Farvolden: Making cities more youth-friendly

Creating child-friendly cities was published on the Spacing Toronto blog on May 30, 2018. The article discusses the rising demographic of urban youth and the need for inclusive child-friendly design.

It also talks about Maximum City, a hands-on city-building and environmental education and engagement group that works with schools, governments, and communities to “learn and live in better cities.”

The youth outreach partner of the iCity-ORF project “Urban Informatics for Sustainable Metropolitan Growth,” Maximum City youth developed and tested YouthScore at the University of Toronto last summer.

Together with Esri, they produced the YouthScore Index and Survey Tool to assess the youth-friendliness of streets and neighbourhoods. The youth, with some expert guidance, came up with variables and weights for the Index.

The article concludes that a child-friendly built environment is the needed next step:

It is time to move beyond participation and research and into the much more fraught world of implementation of design solutions. We are very good at talking about child-friendly cities, and we are getting better at having children participate in the engagement and design process, but we are still fairly dismal at getting things done at the street and neighbourhood level.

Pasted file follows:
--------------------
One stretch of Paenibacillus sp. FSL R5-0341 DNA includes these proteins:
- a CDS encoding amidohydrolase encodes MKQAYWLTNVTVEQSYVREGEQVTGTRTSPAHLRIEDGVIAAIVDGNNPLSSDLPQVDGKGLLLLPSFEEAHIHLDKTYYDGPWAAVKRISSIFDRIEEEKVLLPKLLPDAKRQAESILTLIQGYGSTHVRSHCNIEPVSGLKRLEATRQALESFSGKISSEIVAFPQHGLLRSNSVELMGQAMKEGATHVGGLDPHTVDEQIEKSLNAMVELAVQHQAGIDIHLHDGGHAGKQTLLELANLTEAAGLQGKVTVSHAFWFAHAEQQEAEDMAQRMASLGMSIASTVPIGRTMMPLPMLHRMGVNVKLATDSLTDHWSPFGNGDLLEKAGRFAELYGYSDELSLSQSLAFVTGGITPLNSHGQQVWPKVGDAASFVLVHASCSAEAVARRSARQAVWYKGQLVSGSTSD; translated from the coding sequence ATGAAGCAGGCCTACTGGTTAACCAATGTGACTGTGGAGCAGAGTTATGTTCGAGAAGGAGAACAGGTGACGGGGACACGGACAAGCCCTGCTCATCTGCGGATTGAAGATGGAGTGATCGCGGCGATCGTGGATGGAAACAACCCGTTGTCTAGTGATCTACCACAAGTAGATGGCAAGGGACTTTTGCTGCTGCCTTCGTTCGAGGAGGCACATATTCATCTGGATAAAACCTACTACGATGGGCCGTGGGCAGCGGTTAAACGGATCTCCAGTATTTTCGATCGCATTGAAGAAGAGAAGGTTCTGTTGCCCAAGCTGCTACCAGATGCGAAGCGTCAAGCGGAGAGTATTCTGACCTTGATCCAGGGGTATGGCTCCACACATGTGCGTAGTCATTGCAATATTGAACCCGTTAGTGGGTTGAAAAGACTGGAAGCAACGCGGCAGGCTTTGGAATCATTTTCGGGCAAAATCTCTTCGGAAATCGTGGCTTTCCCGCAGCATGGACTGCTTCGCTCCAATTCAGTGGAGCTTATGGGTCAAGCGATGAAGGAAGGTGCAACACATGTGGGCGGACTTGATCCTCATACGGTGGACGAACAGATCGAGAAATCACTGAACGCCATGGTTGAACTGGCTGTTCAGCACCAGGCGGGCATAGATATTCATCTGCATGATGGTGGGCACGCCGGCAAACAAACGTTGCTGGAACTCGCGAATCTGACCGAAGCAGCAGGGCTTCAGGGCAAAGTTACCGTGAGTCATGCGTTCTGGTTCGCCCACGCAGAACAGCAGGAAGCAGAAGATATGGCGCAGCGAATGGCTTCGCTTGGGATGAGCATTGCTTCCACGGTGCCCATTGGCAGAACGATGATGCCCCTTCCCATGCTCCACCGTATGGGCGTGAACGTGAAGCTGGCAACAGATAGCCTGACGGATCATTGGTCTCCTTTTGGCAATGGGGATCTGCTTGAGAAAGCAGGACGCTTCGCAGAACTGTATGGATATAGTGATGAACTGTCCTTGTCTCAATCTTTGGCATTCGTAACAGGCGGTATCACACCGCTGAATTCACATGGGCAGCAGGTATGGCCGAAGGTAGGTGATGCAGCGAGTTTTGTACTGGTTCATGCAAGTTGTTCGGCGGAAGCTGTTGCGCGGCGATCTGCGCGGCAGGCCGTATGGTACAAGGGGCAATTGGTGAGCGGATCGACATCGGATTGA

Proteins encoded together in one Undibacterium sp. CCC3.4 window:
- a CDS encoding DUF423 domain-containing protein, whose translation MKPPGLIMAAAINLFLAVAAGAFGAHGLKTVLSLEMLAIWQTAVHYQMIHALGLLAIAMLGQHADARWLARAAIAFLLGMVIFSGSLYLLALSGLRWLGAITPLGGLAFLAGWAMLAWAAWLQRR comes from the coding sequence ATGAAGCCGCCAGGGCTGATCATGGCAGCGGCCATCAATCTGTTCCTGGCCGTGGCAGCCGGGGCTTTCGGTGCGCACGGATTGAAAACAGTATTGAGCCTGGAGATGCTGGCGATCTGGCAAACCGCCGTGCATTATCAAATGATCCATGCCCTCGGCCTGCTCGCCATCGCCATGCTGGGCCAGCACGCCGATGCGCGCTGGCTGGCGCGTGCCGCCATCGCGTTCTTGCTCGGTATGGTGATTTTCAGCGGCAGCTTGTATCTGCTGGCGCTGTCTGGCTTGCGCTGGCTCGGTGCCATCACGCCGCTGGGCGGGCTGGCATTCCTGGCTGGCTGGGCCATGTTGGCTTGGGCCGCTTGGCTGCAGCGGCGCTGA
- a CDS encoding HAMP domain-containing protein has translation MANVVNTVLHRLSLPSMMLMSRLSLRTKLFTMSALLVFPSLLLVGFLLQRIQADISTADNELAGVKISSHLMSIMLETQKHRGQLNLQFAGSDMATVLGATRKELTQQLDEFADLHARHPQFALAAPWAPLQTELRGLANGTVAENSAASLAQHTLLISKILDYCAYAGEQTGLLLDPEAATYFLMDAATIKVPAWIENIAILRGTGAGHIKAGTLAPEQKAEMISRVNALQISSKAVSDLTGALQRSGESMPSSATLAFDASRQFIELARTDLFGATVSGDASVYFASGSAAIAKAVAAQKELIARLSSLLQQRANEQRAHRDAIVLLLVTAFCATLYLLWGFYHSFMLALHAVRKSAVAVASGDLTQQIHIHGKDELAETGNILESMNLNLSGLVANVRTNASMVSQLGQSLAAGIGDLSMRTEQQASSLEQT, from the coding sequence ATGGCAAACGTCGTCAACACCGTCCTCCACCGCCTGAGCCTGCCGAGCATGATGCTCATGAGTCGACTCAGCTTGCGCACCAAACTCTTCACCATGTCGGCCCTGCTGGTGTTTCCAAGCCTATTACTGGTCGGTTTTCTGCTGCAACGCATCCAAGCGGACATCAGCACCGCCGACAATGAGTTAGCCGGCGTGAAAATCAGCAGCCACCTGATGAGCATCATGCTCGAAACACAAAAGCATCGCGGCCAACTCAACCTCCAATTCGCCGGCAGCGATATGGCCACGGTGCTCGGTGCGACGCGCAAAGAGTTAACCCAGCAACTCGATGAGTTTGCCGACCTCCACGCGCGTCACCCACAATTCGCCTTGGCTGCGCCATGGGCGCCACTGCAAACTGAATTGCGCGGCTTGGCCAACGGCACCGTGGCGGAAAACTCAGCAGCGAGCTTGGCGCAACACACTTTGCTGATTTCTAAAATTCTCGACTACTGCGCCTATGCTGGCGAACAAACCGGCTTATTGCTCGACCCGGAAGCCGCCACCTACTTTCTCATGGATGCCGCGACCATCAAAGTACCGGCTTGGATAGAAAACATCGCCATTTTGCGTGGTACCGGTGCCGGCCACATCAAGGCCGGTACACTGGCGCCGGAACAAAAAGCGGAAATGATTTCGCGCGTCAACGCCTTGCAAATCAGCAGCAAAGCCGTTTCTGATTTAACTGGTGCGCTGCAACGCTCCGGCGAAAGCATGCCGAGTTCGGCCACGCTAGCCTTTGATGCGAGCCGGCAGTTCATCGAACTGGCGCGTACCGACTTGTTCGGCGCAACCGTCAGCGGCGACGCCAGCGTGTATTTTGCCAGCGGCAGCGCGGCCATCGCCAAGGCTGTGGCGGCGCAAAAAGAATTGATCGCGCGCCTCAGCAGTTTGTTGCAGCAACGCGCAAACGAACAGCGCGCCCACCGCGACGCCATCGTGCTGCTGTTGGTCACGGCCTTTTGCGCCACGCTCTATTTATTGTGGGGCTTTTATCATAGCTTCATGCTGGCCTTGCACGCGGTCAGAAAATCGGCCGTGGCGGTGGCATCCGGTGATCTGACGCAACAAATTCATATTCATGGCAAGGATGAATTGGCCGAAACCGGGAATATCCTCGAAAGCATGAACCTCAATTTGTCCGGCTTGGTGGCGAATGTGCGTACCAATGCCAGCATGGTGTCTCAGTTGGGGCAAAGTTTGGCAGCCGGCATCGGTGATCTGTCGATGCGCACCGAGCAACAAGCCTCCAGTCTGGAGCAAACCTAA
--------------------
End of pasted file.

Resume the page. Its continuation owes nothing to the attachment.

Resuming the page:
The piece was co-authored by Dr. Judy Farvolden, Executive Director of UTTRI, along with Maximum City’s Director Josh Fullan and technical support staff Angela Ma.

iCity: Urban Informatics for Sustainable Metropolitan Growth and its work is funded by the Ontario Research Fund-Research Excellence (ORF-RE). iCity is a “virtual lab” for urban design in which “big” new datasets are combined with powerful simulation and visualization capabilities to address first-order problems in improving urban transportation system performance and designing efficient, sustainable, high quality of life cities. The iCity research platform is a co-creation of a team of multidisciplinary researchers, including transportation engineers, urban planners, computer scientists and experts in digital media.